All three judges of appeal (Chief Justice Bathurst, and Justices of Appeal Basten and Ward) were of the view, as ICAC contended, that the alleged conduct, if it was found to have occurred, could involve perverting the course of justice within limb (2) of s8(2).
However, Justices Basten and Ward interpreted limb (1) more narrowly than the interpretation contended for by ICAC. ICAC had contended that the word 'adversely' in limb (1) refers to conduct that affects the exercise of an official function in a way that has an adverse consequence, in the sense that it diverts the official's decision-making function in a way that is adverse to the course of public administration6.
Justice Ward considered that conduct of a person which could cause a function to be exercised differently by a public official but does not have the potential to cause any 'corruption' in the exercise by the public official of his or her functions, is not conduct which could 'adversely' affect the exercise of official functions under limb (1)7.
Justice Basten considered that the reference in limb (1) to conduct which could 'adversely affect' the exercise of an official function should be understood to refer to conduct which has the capacity to compromise the integrity of public administration8 (which we interpret his Honour was distinguishing from its mere course or outcome). In his Honour's view, where the conduct of an individual is unlawful (eg perverting the course of justice) but that conduct does not have the capacity to lead a public official into dishonest, partial or otherwise corrupt conduct, limb (1) will not catch the conduct9.
Chief Justice Bathurst took a different view of the scope of limb (1). In his Honour's opinion, if the conduct in question limits or prevents the proper performance of the official's function, then limb (1) will be satisfied. In his Honour's view, the alleged conduct here had the potential effect of diverting the police officer from the performance of an investigation into a suspected crime10. Furthermore, the alleged conduct could have the tendency to frustrate or deflect the course of possible court proceedings or impair a court's ability to do justice – and judges are 'public officials' under the ICAC Act11.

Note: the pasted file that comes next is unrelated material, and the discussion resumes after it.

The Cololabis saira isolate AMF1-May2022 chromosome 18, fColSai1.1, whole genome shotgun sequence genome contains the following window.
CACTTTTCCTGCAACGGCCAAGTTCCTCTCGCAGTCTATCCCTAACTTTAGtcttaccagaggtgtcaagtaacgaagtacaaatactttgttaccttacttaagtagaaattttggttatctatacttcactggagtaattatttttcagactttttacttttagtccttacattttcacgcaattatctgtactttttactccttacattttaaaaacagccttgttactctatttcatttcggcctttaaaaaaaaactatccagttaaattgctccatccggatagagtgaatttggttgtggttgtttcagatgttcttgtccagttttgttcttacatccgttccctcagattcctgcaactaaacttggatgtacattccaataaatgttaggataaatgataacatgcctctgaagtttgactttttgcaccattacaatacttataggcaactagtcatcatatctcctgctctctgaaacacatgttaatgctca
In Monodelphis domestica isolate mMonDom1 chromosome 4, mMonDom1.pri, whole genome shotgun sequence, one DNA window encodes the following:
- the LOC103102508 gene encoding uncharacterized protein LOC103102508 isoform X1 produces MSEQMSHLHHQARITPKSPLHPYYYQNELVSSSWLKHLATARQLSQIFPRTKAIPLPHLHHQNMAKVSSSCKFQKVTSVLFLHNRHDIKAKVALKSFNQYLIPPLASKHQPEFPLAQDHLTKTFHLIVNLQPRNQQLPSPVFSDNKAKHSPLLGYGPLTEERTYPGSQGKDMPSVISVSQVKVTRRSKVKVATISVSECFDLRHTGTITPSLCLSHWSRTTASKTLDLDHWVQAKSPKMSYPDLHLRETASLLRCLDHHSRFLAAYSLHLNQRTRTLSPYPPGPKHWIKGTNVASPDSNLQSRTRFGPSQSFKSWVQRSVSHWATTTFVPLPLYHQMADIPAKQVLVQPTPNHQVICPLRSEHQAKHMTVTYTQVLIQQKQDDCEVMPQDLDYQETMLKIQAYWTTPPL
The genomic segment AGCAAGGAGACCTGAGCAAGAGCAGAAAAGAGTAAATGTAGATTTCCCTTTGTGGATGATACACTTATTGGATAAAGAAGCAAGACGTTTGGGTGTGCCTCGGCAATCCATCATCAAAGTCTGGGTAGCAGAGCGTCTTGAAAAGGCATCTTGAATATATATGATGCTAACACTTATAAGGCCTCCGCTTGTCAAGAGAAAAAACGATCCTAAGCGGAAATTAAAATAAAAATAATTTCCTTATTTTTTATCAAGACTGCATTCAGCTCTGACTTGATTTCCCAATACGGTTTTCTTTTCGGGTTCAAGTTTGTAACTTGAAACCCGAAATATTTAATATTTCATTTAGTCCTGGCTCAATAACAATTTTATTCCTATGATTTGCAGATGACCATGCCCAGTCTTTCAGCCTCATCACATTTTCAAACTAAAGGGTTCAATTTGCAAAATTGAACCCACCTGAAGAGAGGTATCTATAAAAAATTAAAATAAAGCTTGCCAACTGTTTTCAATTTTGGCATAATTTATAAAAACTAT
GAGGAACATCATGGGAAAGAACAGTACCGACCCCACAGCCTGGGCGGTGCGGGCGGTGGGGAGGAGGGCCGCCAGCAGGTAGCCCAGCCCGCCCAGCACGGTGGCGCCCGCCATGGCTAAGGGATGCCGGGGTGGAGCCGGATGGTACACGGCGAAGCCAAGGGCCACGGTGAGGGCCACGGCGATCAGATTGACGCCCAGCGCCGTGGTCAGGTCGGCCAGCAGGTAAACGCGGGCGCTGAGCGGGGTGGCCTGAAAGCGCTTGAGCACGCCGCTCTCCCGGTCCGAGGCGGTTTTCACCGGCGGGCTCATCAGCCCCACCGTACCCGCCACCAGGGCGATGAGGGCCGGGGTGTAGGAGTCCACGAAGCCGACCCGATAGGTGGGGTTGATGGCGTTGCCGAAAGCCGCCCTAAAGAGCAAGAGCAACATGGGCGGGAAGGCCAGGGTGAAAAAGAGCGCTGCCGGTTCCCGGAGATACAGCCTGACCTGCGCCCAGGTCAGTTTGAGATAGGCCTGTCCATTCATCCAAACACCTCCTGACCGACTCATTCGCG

Having regard to their view as to the meaning and scope of limb (1), the majority judges held that the conduct alleged against C, W and T could not fall within s8(2) of the Act. That is to say, the alleged conduct, even if it could be shown to have involved perverting the course of justice, could not be 'corrupt conduct' under the ICAC Act. It followed that ICAC had no power to investigate the alleged conduct. The Court of Appeal made orders accordingly. If the decision stands, ICAC's investigation into the alleged conduct of C, W and T will cease and the scheduled public hearings into their alleged conduct will not take place.
ICAC has announced that it is seeking special leave to appeal to the High Court as a matter of urgency12. It has stated that until the proceedings are resolved, it will not complete its reports into Operations Credo and Spicer. Operation Credo concerns certain allegations, involving among other matters persons with an interest in Australian Water Holdings Pty Ltd allegedly adversely affecting the official functions of Sydney Water Corporation. Operation Spicer involves certain allegations regarding donations to certain Members of Parliament.
It is certainly arguable that the words in the ICAC Act at issue in this case (ie limb (1) of s8(2)) on a plain reading are open to being interpreted as applying to conduct which goes beyond conduct that could 'corrupt' the conduct of a public official and extend to conduct that adversely limits or prevents the proper performance of the official's functions. That is not the interpretation that the majority in the Court of Appeal favoured, having regard to their consideration of the ICAC Act as a whole. Given the public importance of ICAC's functions, it will not be surprising to the authors if special leave to appeal is granted by the High Court. However, the outcome of any such appeal is uncertain. If the appeal fails, and noting the popularity of ICAC in some quarters, calls to amend the ICAC Act to reverse the effect of the Court of Appeal's decision can be expected be made.